The painting shown above is The Raft of the Medusa by T. Gericault ( 1791-1824)- oil
painting of 1818/1819, size 5m x 7m hung at the Louvre.
The Medusa was a frigate of the French Navy and was launched in 1810. After the fall of
Napoleon in 1815, the Bourbon house (creating an absolute Monarchy) was restored in
France until the July Revolution of 1830. After the Bourbon restoration The Medusa, with
limited arms, was used to transport officials from France to Senegal, as this colony was to be handed back to the French. The captain , whose loyalty to the monarchy was the
reason for him being recruited, did not have the necessary experience for this voyage and he therefore lacked the confidence of many of his crew members. Through poor navigation he struck a bank off the shore of Mauritius, resulting in the need to evacuate the vessel.
The captain and high rank officials took to the lifeboats with plenty of food supplies. The
rest of the crew had to resort to making a wooden raft. The intention initially was that the lifeboats would pull the raft, but as conditions deteriorated the connecting ropes were cut and the crew members were left to their own devices. There were 146 men and women on the raft, only 15 survived. The painting by Gericault illustrates the hope of rescue. The rescue boat is visible on the horizon, but sails away without seeing them.
The painting is comprised of analogous colours ranging from red- orange through to
yellow- green. The composition is triangular, the eye travelling from the bottom left to the apex , and then to the bottom right. Gericault has used different ways to depict this
tragedy. In order to bring the viewer closer to the scene he has used foreshortening as the large figures in the foreground push the horizon back. By isolating the men from the ocean the viewer is made to empathise with the situation. The figures on the raft show different emotions. The man at the top , waving the flag at the distant ship still has hope that they will be rescued, even though the ship has failed to spot them. Others seem to be resigned to their faith and have given up and believe they are about to die. Within the triangular composition which makes the painting more dynamic, Gericault draws the viewers attention to the different figures by using chiaroscuro and having them in different poses.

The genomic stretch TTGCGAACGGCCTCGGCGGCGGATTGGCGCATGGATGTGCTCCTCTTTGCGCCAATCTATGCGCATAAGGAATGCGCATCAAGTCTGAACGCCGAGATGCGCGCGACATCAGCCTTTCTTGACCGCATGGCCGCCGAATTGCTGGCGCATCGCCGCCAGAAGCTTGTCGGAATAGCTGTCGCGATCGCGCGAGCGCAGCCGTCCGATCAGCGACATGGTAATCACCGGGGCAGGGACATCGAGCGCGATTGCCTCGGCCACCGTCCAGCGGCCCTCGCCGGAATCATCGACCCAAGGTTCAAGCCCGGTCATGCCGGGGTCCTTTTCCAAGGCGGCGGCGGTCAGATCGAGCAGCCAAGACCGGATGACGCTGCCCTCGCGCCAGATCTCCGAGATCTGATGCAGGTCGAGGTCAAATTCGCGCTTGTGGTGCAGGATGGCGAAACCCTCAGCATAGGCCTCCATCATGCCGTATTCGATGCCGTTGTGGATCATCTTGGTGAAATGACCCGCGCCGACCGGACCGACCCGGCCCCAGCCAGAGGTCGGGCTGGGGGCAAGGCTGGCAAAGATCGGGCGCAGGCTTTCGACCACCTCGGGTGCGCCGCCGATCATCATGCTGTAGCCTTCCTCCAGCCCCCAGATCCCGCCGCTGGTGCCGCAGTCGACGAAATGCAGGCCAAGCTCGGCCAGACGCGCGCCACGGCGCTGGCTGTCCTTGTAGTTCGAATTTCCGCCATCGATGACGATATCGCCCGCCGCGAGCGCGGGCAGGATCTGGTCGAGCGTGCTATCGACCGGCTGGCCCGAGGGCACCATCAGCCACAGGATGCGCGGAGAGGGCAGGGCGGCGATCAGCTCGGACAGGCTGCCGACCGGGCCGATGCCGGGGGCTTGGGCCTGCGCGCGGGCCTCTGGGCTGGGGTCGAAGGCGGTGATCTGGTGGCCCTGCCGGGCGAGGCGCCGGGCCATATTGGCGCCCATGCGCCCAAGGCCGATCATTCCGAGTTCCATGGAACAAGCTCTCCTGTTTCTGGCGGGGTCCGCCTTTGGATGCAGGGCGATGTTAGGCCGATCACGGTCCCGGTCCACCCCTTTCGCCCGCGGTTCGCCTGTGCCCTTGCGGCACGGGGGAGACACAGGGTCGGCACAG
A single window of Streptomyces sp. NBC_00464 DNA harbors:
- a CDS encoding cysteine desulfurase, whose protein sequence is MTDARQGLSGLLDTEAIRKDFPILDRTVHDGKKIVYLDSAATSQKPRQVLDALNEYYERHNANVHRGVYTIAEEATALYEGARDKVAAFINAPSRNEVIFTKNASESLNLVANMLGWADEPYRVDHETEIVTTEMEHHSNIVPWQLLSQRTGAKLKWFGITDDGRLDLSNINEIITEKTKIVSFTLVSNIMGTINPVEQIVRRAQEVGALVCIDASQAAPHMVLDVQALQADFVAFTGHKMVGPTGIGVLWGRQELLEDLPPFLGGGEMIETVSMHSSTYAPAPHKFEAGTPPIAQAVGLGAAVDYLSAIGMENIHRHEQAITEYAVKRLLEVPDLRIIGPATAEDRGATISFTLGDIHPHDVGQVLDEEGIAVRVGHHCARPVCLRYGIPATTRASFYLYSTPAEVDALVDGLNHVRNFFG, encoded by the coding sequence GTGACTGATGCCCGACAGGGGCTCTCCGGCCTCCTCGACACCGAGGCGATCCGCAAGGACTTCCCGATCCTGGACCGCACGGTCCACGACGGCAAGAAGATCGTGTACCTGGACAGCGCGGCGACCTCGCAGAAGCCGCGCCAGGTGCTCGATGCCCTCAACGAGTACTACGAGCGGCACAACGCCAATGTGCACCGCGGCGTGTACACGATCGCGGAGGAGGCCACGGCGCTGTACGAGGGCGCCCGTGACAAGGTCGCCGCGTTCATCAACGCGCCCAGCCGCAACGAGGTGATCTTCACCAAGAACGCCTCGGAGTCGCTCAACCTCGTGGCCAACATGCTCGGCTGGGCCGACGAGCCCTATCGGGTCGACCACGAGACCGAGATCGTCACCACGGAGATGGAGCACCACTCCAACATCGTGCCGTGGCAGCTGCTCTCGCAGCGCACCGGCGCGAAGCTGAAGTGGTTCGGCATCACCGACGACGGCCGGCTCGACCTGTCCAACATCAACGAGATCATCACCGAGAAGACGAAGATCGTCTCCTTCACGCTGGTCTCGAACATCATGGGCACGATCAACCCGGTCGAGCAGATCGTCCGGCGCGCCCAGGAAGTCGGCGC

The doom experienced by the men is further enhanced by the dark painted wave and the dark cloud hanging overhead . Gericault has used linear perspective as the figures get smaller the further the distance, with a virtually invisible ship at the horizon. There is no aerial perspective as the distant colours are warmer than those in the foreground, and the edges of the picture are quite dark. All this has made the painting more dramatic.
The inspiration for this painting came from the account of two survivors. This was not a
story about bravery or self-sacrifice, it was one of the humans capacity for violence and
brutality when placed in extreme situations. This painting became an icon of French
Romanticism and an embarrassment for the French state. The interpretation of this event presented a contemporary tragedy between man and nature but also hit the soul of the nation. This painting was exhibited at the Salon of 1819 where it was viewed with a lot of interest. Everyone would have been aware of the political nature of this painting. Some were critical as its style was not entirely neo- classical and it did not depict the ideal man as hero. Others admired the painting as it was critical of the monarchy and depicted a contemporary tragedy.
Although the style of this painting is Romantic (characterised by emotion) , there are
influences from the neo- classical style as well . Gericault was inspired by The Last
Judgment of Michelangelo's frescoes in the Sistine chapel and there are similarities in
how the figures are painted; muscled, well-built, curled, elongated, as would be seen in a
Baroque painting. Gericault in fact used Delacroix as one of his models. The classical
figures within a contemporary tragedy provided a link between the neo- classical and
Romantic styles. The drama in this very large painting did not elevate any heroes, God or
Monarch . Gericault was moving a little towards Realism, but in this style the men on the
raft would have been depicted unshaven, unwashed and injured. But the fact is they were not. The men depicted were all clean, well-built and there was no evidence of any fighting or disorder. The painting did not depict what really happened on that raft but it
nevertheless continues to strike a chord with many people.
Honour, H & Fleming, J ( 2009) A World History of Art, Revised seventh edition, Laurence
Gombrich, E.H.(1995), The Story of Art, Phaidon
Image from https://en.wikipedia.org/wiki/The_Raft_of_the_Medusa
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